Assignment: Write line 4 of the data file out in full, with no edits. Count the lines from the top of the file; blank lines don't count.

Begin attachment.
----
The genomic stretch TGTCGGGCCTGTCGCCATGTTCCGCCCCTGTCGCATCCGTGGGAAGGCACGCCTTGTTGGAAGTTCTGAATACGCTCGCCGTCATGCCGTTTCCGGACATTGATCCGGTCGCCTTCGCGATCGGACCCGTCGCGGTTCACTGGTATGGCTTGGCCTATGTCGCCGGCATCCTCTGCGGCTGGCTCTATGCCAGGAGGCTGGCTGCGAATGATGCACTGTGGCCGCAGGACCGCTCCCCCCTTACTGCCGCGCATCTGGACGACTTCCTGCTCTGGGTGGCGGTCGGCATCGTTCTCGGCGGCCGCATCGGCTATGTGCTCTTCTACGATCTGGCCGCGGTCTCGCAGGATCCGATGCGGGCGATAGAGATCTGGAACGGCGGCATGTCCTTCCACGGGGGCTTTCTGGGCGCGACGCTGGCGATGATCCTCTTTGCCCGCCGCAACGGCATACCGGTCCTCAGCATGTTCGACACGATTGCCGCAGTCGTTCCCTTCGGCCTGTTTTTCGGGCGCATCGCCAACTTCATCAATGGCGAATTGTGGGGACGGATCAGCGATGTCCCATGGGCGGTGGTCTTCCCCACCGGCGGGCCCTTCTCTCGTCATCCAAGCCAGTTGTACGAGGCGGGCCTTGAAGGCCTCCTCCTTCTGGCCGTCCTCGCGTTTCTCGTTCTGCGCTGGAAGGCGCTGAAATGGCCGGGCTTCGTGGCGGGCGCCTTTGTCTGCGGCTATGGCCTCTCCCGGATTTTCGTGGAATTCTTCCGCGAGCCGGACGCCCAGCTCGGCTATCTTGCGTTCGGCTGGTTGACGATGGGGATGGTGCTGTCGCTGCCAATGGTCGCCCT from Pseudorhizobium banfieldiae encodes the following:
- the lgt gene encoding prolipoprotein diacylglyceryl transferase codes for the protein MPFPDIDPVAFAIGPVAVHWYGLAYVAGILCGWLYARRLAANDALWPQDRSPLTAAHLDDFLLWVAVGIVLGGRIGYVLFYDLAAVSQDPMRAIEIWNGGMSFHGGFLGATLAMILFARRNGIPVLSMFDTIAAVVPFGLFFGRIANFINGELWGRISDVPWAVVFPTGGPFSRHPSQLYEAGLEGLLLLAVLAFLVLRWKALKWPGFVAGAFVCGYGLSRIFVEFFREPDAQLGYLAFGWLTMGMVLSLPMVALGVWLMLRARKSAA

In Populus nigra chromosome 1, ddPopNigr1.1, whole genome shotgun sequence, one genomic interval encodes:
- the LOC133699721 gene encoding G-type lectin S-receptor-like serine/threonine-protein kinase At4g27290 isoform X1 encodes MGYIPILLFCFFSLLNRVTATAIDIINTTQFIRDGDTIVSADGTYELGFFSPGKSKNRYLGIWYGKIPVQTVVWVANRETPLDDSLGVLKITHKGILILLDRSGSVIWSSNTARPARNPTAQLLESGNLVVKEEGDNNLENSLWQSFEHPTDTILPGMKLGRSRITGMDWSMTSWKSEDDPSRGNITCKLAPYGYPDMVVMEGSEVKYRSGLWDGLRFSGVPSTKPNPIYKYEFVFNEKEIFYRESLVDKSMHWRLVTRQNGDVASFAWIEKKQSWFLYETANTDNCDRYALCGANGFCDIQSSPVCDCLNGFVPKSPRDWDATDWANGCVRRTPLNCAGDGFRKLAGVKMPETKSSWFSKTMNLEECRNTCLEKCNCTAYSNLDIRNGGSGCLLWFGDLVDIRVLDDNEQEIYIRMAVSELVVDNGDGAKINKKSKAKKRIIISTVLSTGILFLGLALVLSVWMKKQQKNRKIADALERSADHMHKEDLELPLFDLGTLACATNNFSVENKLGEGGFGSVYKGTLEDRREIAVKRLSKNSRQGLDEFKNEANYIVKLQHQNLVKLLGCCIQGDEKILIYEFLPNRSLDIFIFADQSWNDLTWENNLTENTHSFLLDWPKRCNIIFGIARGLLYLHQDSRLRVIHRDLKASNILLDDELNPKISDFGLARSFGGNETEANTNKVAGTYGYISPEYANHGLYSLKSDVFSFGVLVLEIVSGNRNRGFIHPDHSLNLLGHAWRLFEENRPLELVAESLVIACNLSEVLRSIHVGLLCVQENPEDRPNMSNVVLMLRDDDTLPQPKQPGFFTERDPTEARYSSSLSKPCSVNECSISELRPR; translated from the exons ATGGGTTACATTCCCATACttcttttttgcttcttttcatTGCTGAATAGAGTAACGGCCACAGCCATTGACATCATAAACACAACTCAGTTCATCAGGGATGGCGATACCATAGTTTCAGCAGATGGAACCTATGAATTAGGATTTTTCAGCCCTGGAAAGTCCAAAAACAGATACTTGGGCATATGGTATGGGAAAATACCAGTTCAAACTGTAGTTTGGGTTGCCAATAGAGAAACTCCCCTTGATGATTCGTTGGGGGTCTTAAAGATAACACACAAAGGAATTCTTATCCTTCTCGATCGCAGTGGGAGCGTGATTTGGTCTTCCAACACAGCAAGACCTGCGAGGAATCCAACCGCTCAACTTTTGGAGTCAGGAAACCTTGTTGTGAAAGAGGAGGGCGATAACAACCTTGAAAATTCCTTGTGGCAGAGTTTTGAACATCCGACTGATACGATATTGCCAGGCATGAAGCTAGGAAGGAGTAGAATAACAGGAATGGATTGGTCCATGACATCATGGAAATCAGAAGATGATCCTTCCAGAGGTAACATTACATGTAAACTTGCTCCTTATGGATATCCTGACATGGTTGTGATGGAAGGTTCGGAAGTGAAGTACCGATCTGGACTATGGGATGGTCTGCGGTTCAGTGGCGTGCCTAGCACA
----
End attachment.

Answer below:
- the LOC133699721 gene encoding G-type lectin S-receptor-like serine/threonine-protein kinase At4g27290 isoform X1 encodes MGYIPILLFCFFSLLNRVTATAIDIINTTQFIRDGDTIVSADGTYELGFFSPGKSKNRYLGIWYGKIPVQTVVWVANRETPLDDSLGVLKITHKGILILLDRSGSVIWSSNTARPARNPTAQLLESGNLVVKEEGDNNLENSLWQSFEHPTDTILPGMKLGRSRITGMDWSMTSWKSEDDPSRGNITCKLAPYGYPDMVVMEGSEVKYRSGLWDGLRFSGVPSTKPNPIYKYEFVFNEKEIFYRESLVDKSMHWRLVTRQNGDVASFAWIEKKQSWFLYETANTDNCDRYALCGANGFCDIQSSPVCDCLNGFVPKSPRDWDATDWANGCVRRTPLNCAGDGFRKLAGVKMPETKSSWFSKTMNLEECRNTCLEKCNCTAYSNLDIRNGGSGCLLWFGDLVDIRVLDDNEQEIYIRMAVSELVVDNGDGAKINKKSKAKKRIIISTVLSTGILFLGLALVLSVWMKKQQKNRKIADALERSADHMHKEDLELPLFDLGTLACATNNFSVENKLGEGGFGSVYKGTLEDRREIAVKRLSKNSRQGLDEFKNEANYIVKLQHQNLVKLLGCCIQGDEKILIYEFLPNRSLDIFIFADQSWNDLTWENNLTENTHSFLLDWPKRCNIIFGIARGLLYLHQDSRLRVIHRDLKASNILLDDELNPKISDFGLARSFGGNETEANTNKVAGTYGYISPEYANHGLYSLKSDVFSFGVLVLEIVSGNRNRGFIHPDHSLNLLGHAWRLFEENRPLELVAESLVIACNLSEVLRSIHVGLLCVQENPEDRPNMSNVVLMLRDDDTLPQPKQPGFFTERDPTEARYSSSLSKPCSVNECSISELRPR; translated from the exons ATGGGTTACATTCCCATACttcttttttgcttcttttcatTGCTGAATAGAGTAACGGCCACAGCCATTGACATCATAAACACAACTCAGTTCATCAGGGATGGCGATACCATAGTTTCAGCAGATGGAACCTATGAATTAGGATTTTTCAGCCCTGGAAAGTCCAAAAACAGATACTTGGGCATATGGTATGGGAAAATACCAGTTCAAACTGTAGTTTGGGTTGCCAATAGAGAAACTCCCCTTGATGATTCGTTGGGGGTCTTAAAGATAACACACAAAGGAATTCTTATCCTTCTCGATCGCAGTGGGAGCGTGATTTGGTCTTCCAACACAGCAAGACCTGCGAGGAATCCAACCGCTCAACTTTTGGAGTCAGGAAACCTTGTTGTGAAAGAGGAGGGCGATAACAACCTTGAAAATTCCTTGTGGCAGAGTTTTGAACATCCGACTGATACGATATTGCCAGGCATGAAGCTAGGAAGGAGTAGAATAACAGGAATGGATTGGTCCATGACATCATGGAAATCAGAAGATGATCCTTCCAGAGGTAACATTACATGTAAACTTGCTCCTTATGGATATCCTGACATGGTTGTGATGGAAGGTTCGGAAGTGAAGTACCGATCTGGACTATGGGATGGTCTGCGGTTCAGTGGCGTGCCTAGCACA